“These principles are important because up until recently there were no guidelines. There was no protocol for someone that had been sexually harassed in the entertainment industry and I know this to be a fact because I’ve asked for principles, I’ve asked to see guidelines and no one could give them to me. No one could send me – “OK, here’s the protocol that we follow when someone’s had this experience” – which I found shocking.”
So, the question to the IOC, FINA, USA Swimming et al is: where’s your protocol. Answers may not include general rules about bringing the sport into disrepute and the like. She know bad things are banned (though many bad things unfold and go unpunished or all but unpunished, the rule breakers a part of the very fabric of families Olympic and swimming – and let no-one dare challenge that, lest the next 10 volumes of our work set out to prove them wrong, reaching as we could and would for the many shelves of swimming history stacked with examples.
What we mean when we ask for protocol s a clear, published procedure of what happens when a rumour reaches HQ that swimmer A and CoachB/or another Guardian of said swimmer are involved in a sexual relationship. What happens when the phone rungs and swimmer A wants to report her story but does not want to incriminate herself? What happens when Coach B , as do colleagues around him, remain silent because they do not wish to incriminate themselves?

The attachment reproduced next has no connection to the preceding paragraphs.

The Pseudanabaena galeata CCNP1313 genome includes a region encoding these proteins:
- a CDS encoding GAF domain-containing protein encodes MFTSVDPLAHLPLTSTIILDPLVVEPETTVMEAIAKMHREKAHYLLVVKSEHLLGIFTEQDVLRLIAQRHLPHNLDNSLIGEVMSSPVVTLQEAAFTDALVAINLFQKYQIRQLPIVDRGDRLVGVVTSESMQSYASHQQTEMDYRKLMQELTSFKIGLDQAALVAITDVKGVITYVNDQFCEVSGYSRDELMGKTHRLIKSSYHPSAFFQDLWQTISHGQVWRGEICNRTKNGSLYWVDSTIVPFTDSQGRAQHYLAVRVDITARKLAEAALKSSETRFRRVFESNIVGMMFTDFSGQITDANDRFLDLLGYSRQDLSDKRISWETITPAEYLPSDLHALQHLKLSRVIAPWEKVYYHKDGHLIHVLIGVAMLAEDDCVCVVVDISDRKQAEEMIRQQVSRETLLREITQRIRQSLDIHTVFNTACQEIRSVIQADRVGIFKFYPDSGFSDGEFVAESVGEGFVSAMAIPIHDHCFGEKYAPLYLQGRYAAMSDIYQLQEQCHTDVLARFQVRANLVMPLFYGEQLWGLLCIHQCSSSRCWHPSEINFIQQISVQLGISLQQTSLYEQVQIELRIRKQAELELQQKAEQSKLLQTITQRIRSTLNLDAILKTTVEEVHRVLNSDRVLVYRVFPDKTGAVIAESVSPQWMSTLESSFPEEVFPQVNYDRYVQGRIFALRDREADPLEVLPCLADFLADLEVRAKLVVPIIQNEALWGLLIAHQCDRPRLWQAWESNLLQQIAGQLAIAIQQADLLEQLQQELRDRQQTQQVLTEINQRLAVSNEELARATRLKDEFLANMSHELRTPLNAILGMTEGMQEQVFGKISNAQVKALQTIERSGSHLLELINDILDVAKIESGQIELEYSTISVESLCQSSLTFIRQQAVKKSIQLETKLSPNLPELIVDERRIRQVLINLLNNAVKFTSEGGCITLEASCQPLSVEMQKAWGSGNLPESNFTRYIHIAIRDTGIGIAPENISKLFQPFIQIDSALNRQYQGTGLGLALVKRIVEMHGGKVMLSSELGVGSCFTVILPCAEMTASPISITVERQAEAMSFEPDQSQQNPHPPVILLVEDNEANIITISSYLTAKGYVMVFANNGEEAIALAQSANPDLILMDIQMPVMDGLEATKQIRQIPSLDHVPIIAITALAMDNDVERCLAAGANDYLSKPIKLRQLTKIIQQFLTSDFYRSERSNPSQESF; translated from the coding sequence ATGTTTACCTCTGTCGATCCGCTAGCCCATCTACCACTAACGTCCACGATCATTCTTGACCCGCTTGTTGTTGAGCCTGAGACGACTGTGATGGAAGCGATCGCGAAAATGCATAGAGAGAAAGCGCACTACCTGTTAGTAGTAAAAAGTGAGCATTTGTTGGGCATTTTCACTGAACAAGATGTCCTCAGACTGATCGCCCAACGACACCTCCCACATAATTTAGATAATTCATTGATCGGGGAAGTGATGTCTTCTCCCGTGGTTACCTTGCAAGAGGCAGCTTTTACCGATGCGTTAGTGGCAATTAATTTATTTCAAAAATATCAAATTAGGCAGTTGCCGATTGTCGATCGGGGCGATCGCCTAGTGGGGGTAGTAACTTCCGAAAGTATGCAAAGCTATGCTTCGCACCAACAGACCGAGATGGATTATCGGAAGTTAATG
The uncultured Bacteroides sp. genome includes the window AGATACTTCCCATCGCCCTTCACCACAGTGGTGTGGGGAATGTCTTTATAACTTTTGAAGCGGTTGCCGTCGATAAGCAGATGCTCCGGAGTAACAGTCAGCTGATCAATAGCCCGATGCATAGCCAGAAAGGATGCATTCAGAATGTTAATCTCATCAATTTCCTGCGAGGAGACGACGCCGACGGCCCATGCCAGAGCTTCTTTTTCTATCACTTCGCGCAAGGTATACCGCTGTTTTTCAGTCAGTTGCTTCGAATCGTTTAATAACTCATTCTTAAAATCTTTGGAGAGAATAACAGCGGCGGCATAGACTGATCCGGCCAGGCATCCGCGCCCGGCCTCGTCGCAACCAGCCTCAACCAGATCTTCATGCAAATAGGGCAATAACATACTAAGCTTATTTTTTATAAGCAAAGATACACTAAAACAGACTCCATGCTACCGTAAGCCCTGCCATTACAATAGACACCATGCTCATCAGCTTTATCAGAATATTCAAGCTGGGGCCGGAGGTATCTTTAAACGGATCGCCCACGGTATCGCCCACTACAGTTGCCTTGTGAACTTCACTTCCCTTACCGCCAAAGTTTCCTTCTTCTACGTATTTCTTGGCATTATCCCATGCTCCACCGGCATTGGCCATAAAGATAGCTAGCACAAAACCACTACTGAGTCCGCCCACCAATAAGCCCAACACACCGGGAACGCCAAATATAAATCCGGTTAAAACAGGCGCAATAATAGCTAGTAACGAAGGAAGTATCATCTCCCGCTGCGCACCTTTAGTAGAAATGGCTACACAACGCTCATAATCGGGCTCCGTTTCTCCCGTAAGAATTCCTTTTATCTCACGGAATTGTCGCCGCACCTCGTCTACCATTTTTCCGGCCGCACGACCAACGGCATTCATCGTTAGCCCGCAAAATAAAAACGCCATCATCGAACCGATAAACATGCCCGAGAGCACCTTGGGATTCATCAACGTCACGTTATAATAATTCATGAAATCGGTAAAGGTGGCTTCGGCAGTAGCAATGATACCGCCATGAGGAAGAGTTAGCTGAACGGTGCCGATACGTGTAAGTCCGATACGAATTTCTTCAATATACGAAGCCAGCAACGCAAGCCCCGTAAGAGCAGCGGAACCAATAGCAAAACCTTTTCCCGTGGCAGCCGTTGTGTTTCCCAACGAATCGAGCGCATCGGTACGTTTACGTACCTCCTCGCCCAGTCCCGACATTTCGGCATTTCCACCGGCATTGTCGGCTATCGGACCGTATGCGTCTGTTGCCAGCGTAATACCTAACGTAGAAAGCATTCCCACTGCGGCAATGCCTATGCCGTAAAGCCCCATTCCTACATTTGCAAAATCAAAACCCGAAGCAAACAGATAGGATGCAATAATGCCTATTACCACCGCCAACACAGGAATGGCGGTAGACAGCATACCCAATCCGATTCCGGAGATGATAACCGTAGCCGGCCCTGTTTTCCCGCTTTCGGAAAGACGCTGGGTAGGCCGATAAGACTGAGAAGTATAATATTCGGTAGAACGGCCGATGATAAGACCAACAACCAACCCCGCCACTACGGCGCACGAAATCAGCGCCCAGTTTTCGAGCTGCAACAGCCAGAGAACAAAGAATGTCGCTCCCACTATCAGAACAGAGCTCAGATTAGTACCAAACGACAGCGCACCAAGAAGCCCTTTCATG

There are other question to put stemming from the allegations in “My Story” by Ariana Kukors. For example:
- USA Swimming: Ariana Kukors recalls it correctly, your 2011 ‘investigation’ in rumours of a relationship between her and her coach (a man selected by you as a national team coach) amounted to a “short” phone call in which she answered “about 19” questions put to her by a private eye.
- Is that correct?
- And if so, does the organisation look back and think it was appropriate to approach the delicate subject of possible sexual abuse, with all the controlling factors that might be in play, with a short series of questions between a stranger and a young woman on a telephone?